The apparatus of the preferred example embodiment of the present invention provides several functional features. First, the ac voltage control maintains constant ac vibration amplitude. This is desirable for a good VSM measurement and is common practice. Second, the dc voltage control maintains the relative position of the coil with respect to the sensor 18 constant and also maintains the coil position with respect to the magnet pole plates 14 and 16 constant. This dc means of control provides for increased VSM stability as shown below.
 There are several sources of instability that can be minimized with this method of control. In an uncontrolled system, variations in the relative position of the components used in the motion feedback scheme can result from temperature or other environmental changes, resulting in signal drifts and changes in sensitivity of the VSM. For example, in the voice coil drive shown in FIG. 1, differential thermal expansion of the physical components can cause a shift in the relative position of the eddy current sensor 18 and target 13. If the feedback system detecting the motion is non-linear in its ac sensitivity with respect to these position changes, a shift in the sample oscillation amplitude will occur which is directly translated into a shift in the VSM output. Also, by maintaining the exact position of the voice coil coil 12 with respect to the magnet pole plates 14 and 16, further consistency of motion is guaranteed.
FIG. 2 shows the benefits of the illustrative embodiments of this invention with respect to the drifts associated with initial warm-up after the drive has been off for an extended period of time and allowed to reach ambient temperature. The x-axis shows illustrative elapsed time after turning the head on, while the y-axis shows illustrative percent variation recorded for the moment of a saturated nickel standard sphere. Curve 30 shows an illustrative variation when only ac feedback and control is used. Similar behavior has been observed in commercially available heads using voice coil drives. Curve 31 shows the same measurement except that both ac and dc feedback and control is used. After three hours, having ac only control showed nearly a 3% moment variation upon warm-up, whereas having ac and dc control showed a significantly reduced warm-up of only 0.08%. During the test, variations in room temperature could possibly have accounted for 0.05% of the total variation observed in the data of curve 31.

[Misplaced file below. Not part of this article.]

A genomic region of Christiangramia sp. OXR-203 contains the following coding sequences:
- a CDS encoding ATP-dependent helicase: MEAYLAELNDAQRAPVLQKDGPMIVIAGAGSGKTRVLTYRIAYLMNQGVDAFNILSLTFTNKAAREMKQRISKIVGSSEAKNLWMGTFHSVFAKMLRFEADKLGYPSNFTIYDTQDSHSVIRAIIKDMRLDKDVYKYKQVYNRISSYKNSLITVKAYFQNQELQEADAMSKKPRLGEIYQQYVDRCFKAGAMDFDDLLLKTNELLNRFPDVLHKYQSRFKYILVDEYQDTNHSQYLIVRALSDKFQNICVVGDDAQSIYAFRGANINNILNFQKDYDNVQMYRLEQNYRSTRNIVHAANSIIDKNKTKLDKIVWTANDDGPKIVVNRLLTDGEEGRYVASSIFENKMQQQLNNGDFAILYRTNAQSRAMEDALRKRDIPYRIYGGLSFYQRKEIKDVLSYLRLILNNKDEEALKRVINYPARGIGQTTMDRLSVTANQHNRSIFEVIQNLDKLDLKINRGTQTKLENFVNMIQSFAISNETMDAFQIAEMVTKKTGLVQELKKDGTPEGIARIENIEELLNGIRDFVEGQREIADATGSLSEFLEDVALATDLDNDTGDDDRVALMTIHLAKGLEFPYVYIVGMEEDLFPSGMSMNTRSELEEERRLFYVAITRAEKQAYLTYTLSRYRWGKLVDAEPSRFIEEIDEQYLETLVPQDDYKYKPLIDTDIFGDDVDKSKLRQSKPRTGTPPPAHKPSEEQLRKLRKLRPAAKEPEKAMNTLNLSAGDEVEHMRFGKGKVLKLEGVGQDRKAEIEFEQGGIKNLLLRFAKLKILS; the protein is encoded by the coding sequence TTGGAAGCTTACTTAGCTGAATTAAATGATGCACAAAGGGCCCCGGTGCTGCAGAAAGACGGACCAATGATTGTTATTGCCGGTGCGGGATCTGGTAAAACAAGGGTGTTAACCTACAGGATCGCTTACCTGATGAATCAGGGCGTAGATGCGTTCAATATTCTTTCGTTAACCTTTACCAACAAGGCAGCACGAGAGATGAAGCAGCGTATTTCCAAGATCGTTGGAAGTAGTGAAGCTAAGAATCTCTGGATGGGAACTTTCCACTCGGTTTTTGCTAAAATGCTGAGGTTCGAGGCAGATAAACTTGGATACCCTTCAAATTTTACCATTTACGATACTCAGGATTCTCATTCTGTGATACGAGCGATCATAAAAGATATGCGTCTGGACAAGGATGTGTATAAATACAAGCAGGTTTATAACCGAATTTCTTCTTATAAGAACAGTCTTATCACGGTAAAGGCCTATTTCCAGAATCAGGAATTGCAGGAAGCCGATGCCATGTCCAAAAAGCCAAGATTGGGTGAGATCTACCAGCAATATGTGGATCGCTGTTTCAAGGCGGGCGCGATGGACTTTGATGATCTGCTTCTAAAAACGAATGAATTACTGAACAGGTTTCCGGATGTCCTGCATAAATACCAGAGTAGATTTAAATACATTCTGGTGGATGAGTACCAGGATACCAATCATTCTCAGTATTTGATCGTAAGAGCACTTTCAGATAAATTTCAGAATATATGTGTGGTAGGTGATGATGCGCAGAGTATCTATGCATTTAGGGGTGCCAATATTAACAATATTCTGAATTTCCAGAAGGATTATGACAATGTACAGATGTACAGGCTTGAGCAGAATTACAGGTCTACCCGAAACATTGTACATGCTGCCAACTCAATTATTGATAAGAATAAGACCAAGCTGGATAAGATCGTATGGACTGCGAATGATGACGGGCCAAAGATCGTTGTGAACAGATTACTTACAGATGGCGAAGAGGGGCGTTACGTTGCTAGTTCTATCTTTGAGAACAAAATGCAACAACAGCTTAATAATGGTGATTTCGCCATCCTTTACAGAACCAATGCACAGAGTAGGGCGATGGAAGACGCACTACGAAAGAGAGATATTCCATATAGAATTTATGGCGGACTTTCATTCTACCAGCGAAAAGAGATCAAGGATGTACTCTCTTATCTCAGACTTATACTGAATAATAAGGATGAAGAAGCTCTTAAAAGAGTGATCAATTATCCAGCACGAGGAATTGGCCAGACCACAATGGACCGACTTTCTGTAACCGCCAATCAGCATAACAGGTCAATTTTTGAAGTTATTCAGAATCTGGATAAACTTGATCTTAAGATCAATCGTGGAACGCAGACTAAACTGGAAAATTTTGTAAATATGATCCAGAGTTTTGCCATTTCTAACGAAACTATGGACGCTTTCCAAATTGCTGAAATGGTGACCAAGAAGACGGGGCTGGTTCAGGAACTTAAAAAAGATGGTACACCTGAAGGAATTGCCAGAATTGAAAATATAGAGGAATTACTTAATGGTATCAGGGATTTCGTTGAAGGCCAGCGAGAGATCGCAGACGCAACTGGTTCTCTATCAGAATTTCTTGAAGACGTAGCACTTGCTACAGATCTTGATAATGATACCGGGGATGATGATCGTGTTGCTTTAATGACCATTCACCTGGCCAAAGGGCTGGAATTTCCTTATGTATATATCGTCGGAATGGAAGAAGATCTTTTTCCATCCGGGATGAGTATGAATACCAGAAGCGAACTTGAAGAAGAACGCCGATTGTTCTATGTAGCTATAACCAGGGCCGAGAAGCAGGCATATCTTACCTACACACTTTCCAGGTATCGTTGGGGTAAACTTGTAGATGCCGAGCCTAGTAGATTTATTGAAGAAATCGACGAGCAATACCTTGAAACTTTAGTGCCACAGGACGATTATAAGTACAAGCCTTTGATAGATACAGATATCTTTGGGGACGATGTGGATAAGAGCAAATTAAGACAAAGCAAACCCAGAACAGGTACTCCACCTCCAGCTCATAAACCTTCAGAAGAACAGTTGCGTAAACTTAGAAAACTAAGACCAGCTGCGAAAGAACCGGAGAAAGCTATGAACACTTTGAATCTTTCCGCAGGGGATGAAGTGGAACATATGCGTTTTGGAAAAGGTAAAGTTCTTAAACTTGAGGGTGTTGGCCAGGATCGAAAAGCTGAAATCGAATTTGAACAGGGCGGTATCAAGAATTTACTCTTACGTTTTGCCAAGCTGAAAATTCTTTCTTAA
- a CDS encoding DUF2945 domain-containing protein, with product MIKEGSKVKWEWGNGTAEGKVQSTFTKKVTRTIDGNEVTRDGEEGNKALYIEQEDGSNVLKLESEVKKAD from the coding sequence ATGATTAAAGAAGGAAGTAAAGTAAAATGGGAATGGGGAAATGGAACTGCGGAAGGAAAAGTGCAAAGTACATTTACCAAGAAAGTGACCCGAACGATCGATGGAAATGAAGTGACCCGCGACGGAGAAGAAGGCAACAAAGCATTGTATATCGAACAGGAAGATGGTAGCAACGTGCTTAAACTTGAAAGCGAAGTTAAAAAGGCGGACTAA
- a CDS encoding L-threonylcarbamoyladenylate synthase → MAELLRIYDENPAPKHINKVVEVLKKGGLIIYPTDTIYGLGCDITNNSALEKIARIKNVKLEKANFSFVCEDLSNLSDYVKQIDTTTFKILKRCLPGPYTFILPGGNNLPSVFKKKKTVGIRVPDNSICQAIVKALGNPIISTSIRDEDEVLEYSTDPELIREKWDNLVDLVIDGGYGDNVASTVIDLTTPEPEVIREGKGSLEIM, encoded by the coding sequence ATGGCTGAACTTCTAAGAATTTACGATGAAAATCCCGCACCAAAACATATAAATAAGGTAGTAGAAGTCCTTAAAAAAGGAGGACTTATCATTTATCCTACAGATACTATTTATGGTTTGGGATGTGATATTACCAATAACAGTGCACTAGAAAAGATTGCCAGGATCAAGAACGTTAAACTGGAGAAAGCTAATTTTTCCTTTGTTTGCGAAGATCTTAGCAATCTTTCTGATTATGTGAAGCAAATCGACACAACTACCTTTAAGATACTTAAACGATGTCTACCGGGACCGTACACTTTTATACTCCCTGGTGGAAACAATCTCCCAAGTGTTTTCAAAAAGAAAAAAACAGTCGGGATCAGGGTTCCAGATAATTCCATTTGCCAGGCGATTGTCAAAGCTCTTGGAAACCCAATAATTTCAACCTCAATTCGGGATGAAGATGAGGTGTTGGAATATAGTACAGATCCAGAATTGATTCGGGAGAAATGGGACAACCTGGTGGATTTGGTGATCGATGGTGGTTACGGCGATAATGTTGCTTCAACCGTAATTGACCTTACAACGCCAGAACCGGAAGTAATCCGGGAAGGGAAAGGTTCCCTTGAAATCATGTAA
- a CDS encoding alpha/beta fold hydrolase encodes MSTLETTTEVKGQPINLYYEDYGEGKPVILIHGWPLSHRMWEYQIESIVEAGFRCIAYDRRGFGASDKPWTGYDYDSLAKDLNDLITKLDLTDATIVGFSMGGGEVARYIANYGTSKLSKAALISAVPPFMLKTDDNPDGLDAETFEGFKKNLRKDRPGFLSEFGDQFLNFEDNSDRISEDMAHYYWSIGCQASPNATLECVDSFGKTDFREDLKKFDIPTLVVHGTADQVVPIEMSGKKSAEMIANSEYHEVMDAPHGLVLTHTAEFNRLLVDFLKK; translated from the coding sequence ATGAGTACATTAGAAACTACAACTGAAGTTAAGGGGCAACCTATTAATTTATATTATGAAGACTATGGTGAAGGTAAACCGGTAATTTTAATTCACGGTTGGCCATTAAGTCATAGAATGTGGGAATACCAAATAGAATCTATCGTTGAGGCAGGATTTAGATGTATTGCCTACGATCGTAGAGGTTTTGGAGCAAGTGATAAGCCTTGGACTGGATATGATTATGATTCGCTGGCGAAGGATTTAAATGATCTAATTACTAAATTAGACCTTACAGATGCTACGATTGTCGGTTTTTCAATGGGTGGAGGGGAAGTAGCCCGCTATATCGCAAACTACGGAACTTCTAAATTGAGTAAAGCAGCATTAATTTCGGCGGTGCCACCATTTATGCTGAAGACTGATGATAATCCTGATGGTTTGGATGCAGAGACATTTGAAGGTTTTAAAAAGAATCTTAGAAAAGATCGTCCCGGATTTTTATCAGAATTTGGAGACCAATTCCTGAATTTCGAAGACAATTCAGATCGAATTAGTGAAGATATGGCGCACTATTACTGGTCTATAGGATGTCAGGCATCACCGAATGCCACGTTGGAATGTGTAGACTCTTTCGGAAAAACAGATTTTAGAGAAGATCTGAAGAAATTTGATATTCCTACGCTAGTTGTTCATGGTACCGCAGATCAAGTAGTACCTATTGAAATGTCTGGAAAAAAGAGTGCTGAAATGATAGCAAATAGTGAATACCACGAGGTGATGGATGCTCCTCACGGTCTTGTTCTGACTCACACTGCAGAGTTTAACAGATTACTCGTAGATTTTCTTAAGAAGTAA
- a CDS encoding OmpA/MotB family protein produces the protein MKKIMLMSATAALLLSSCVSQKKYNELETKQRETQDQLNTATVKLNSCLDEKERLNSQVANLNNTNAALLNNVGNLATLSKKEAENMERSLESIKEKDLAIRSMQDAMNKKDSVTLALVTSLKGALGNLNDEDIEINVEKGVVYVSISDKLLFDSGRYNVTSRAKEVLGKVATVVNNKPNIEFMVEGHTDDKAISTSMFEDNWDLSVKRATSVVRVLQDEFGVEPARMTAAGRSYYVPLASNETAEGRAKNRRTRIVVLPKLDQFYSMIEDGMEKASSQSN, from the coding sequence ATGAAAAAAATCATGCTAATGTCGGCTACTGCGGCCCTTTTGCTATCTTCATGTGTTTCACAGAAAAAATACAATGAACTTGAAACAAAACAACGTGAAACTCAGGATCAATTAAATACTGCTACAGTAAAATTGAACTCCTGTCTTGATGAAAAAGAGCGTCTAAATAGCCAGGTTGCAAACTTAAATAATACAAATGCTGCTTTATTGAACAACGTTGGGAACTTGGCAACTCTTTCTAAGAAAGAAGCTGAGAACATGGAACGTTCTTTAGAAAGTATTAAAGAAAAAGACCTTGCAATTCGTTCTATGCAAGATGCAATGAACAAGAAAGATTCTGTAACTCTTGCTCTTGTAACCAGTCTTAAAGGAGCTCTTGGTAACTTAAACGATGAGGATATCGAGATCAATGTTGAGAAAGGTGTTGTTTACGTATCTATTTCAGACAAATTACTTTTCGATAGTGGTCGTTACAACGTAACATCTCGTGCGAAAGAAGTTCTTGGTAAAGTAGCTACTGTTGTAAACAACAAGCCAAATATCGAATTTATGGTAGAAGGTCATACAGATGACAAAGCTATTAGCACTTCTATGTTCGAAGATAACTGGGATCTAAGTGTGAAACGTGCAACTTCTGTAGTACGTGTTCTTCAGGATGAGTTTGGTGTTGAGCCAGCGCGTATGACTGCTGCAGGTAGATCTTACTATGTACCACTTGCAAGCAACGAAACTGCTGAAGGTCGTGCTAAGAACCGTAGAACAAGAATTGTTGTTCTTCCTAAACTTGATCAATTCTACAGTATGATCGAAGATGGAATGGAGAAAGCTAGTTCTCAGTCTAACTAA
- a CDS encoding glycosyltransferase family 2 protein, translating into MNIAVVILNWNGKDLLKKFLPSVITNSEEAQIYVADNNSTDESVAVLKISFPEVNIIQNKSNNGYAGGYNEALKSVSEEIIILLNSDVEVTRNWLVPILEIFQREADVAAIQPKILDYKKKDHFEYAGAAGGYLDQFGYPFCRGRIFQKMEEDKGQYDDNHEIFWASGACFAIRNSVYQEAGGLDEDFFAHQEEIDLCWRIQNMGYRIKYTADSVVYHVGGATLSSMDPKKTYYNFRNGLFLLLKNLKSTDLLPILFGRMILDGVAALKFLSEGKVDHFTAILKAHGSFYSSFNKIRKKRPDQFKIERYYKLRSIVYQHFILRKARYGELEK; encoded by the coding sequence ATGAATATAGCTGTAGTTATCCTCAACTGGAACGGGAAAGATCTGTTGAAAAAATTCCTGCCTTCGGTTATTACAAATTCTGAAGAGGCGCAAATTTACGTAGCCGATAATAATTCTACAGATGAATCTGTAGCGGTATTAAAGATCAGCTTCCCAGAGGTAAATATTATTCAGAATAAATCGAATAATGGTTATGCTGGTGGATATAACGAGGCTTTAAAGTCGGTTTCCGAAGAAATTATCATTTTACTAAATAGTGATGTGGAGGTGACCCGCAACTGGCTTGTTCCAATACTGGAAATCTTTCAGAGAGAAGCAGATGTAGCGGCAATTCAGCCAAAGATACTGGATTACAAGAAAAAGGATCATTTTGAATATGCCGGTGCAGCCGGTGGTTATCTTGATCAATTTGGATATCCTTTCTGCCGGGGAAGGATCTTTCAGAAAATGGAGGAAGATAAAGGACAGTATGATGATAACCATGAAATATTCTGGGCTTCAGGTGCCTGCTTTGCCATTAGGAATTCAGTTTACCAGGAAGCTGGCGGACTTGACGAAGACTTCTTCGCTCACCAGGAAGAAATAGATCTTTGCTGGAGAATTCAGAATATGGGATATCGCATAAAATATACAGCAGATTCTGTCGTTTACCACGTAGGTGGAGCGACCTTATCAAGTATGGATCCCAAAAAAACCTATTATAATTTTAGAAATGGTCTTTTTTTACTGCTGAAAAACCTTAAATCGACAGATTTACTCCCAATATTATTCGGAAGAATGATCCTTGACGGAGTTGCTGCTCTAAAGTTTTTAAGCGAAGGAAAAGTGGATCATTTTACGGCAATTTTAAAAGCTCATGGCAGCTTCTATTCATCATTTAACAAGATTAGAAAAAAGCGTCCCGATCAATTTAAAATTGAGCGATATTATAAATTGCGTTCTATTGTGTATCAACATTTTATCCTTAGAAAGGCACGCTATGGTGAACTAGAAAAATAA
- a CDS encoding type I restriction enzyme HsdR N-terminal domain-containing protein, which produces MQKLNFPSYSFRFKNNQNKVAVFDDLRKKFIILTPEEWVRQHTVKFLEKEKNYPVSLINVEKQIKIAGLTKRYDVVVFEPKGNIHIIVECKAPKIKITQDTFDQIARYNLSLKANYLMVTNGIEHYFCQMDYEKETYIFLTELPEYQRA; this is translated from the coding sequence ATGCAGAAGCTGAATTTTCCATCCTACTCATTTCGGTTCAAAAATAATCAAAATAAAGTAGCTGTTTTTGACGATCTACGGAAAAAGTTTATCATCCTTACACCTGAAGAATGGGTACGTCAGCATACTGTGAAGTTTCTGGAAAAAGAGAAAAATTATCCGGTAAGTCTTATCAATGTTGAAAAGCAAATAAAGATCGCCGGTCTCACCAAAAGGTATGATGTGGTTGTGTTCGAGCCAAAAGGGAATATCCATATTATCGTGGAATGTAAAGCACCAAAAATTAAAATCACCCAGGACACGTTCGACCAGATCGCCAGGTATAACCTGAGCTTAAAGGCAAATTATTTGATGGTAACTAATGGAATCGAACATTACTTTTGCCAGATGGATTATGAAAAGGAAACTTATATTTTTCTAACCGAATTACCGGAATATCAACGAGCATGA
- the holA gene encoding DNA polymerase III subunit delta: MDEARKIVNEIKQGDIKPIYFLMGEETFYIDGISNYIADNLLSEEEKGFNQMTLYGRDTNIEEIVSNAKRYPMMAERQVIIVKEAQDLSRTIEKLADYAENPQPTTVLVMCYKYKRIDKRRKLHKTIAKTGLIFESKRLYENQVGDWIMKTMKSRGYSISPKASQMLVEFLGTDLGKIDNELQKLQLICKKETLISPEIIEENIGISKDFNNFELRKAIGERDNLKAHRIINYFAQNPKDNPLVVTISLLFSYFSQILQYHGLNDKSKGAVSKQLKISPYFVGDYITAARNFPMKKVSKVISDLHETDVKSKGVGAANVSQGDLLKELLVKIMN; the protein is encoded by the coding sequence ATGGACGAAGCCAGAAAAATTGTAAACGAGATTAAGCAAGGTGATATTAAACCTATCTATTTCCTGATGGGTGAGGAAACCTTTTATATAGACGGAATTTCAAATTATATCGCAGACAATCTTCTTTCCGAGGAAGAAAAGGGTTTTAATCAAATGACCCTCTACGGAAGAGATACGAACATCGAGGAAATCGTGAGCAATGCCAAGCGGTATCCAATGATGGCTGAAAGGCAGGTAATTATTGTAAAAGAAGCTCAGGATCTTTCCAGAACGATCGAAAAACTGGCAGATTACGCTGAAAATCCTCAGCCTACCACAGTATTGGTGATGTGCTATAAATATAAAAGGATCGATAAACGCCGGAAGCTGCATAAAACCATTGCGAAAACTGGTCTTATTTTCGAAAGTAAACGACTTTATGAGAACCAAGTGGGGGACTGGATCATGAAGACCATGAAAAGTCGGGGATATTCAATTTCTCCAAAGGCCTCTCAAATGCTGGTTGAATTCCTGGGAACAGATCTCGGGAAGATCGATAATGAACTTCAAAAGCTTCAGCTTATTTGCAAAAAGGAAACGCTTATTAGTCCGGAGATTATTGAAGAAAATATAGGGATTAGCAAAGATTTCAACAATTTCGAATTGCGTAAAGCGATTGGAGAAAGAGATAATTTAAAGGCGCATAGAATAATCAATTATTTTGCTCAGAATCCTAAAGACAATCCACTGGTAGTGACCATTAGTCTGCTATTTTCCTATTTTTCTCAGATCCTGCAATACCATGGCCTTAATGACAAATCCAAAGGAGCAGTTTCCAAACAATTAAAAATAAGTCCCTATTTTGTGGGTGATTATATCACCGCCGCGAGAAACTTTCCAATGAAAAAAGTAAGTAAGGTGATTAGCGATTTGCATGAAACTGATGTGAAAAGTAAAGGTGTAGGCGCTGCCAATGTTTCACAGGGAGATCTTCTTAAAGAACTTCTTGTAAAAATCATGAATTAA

To demonstrate the long-term stability that can be achieved with control of both the ac and dc voltage, FIG. 3 shows illustrative moment data recorded on an alnico permanent magnet over nearly 90 hours of continuous measurements. The x-axis gives illustrative elapsed time, while the y-axis shows illustrative moment recorded for the alnico sample. The peak-to-peak variation over the total 90-hour time period was only 0.11% of the mean value, with the standard deviation of the data at only 0.02% of the mean. Although stability specifications for commercial products are not always clear or available, typical reported values for stability is expected to be in the range of 0.05%/hr to 0.1%/hr for a moment of this size. The results shown here over a 90-hour period are significantly improved as compared to conventional results.